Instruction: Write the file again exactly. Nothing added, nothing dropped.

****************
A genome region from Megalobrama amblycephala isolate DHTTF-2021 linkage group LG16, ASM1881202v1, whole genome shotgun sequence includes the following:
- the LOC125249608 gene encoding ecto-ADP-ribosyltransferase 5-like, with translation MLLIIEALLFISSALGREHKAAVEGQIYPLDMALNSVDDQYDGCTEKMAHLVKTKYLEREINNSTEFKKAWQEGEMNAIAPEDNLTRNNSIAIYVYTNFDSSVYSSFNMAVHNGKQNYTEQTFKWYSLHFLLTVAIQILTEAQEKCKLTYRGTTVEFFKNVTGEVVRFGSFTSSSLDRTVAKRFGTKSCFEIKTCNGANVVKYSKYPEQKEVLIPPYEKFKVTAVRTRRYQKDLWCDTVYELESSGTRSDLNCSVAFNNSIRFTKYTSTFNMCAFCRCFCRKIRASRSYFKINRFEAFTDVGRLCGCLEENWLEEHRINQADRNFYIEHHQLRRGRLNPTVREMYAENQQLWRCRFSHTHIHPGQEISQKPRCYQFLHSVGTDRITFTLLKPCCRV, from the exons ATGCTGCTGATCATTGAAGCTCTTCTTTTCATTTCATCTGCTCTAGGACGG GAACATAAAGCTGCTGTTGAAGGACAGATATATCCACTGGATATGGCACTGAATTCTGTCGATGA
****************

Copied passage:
A genome region from Megalobrama amblycephala isolate DHTTF-2021 linkage group LG16, ASM1881202v1, whole genome shotgun sequence includes the following:
- the LOC125249608 gene encoding ecto-ADP-ribosyltransferase 5-like, with translation MLLIIEALLFISSALGREHKAAVEGQIYPLDMALNSVDDQYDGCTEKMAHLVKTKYLEREINNSTEFKKAWQEGEMNAIAPEDNLTRNNSIAIYVYTNFDSSVYSSFNMAVHNGKQNYTEQTFKWYSLHFLLTVAIQILTEAQEKCKLTYRGTTVEFFKNVTGEVVRFGSFTSSSLDRTVAKRFGTKSCFEIKTCNGANVVKYSKYPEQKEVLIPPYEKFKVTAVRTRRYQKDLWCDTVYELESSGTRSDLNCSVAFNNSIRFTKYTSTFNMCAFCRCFCRKIRASRSYFKINRFEAFTDVGRLCGCLEENWLEEHRINQADRNFYIEHHQLRRGRLNPTVREMYAENQQLWRCRFSHTHIHPGQEISQKPRCYQFLHSVGTDRITFTLLKPCCRV, from the exons ATGCTGCTGATCATTGAAGCTCTTCTTTTCATTTCATCTGCTCTAGGACGG GAACATAAAGCTGCTGTTGAAGGACAGATATATCCACTGGATATGGCACTGAATTCTGTCGATGA